Federal health authorities on Tuesday reported a stunning 43 percent drop in the obesity rate among 2- to 5-year-old children over the past decade, the first broad decline in an epidemic that often leads to lifelong struggles with weight and higher risks for cancer, heart disease and stroke. The drop emerged from a major federal health survey that […]
When the Obama White House requested that I serve on the National Council on the Humanities, I agreed to have my name put forward. I went through the lengthy FBI check, including repeated probing of friends about my nonexistent drug use. But in the end the White House decided not to move my nomination forward. […]
1. Todd Kashdan reconsiders some of his own work. 2. Are small companies the future of medical innovation? 3. “The publishers Springer and IEEE are removing more than 120 papers from their subscription services after a French researcher discovered that the works were computer-generated nonsense.” 4. Axolotl found. 5. New report on financial crisis in […]
At the Olympics if you want to protest a decision, you must have cash: The reason that Mathieu — and many other coaches across most Olympic sports — make certain they always have a specific amount of cash on hand is that if they want to protest an official decision during competition, they need more than […]
The author is William Easterly and the subtitle is Economists, Dictators, and the Forgotten Rights of the Poor. This is Easterly’s most libertarian book, self-recommending. It is due out March 4.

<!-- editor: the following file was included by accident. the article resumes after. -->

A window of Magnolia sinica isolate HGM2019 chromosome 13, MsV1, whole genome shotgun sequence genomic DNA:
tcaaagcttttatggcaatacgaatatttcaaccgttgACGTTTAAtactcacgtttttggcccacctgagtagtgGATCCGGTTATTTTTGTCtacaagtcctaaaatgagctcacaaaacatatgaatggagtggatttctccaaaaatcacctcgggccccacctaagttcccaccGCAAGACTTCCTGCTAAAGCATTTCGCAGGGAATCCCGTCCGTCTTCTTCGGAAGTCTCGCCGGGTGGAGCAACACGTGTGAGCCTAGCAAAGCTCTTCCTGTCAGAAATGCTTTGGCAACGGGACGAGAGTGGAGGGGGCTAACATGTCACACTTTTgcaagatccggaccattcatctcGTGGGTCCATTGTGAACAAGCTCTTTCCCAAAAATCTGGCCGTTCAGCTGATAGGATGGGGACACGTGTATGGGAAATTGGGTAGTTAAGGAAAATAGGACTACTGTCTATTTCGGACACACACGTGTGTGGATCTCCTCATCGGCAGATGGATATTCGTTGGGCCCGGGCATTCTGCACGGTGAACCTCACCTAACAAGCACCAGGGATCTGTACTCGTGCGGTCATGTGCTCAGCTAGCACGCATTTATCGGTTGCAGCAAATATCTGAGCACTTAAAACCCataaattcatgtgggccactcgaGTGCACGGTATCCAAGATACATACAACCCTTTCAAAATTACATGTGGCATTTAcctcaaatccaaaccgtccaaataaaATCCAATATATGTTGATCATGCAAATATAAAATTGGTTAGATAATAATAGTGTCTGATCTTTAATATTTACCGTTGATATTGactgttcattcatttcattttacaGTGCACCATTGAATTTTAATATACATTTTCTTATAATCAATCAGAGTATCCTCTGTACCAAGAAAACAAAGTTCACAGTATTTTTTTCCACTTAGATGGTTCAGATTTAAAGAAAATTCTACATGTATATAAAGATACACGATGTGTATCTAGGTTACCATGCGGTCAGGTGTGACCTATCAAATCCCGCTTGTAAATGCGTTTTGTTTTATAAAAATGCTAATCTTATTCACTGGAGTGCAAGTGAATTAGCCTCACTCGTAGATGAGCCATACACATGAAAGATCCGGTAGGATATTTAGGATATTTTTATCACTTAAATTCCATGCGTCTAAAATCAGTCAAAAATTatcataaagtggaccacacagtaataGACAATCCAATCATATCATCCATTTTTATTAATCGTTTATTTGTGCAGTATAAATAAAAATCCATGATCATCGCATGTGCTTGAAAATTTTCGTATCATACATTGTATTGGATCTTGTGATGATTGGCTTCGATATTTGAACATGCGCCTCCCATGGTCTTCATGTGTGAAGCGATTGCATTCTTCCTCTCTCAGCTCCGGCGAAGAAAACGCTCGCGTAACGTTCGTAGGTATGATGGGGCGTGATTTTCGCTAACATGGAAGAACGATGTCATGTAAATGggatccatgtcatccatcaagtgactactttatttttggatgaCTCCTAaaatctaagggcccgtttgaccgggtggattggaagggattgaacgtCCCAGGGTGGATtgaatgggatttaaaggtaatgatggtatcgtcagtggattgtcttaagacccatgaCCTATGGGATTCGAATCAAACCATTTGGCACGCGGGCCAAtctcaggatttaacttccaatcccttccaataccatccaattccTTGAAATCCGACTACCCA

In daily life it is thought that between 0.5% and 0.7% of the words we use are swearwords, but the proportion on the site is roughly twice this, at 1.15%. According to this study, about one in every 13 tweets contains a swearword of some kind. Intriguingly, swearing also seems to be an early-week thing. […]
ModeledBehavior tweeted: Name the period or event in economic history where we looked backed and said “hmm, money was less important than we thought at the time I would nominate much of the 19th century. To be sure, distribution in those times really did matter, more so than today because overall levels of income and […]
There is a new paper by Sebastian Galiani, Stephen Knack, Lixin Colin Xu, and Ben Zou, and the results are intriguing: The literature on aid and growth has not found a convincing instrumental variable to identify the causal effects of aid. In this paper we exploit an instrumental variable based on the fact that since […]
Via Mark Perry: In a ground-breaking technology move for the automotive industry, Volvo Cars demonstrates the world’s first delivery of food to the car – a new form of ‘roam delivery’ services. The service will allow consumers to have their shopping delivered straight to their car, no matter where they are. Volvo’s new digital keys […]
1. What UPS drivers can tell us about the automated future of work. And using robots to enforce border control. 2. “Try to move from Pollock to Rothko, ok?” 3. Scott Sumner on exactly how the Fed could have done better in 2008. Overall the transcripts strengthen Scott’s claim that the Fed could and should […]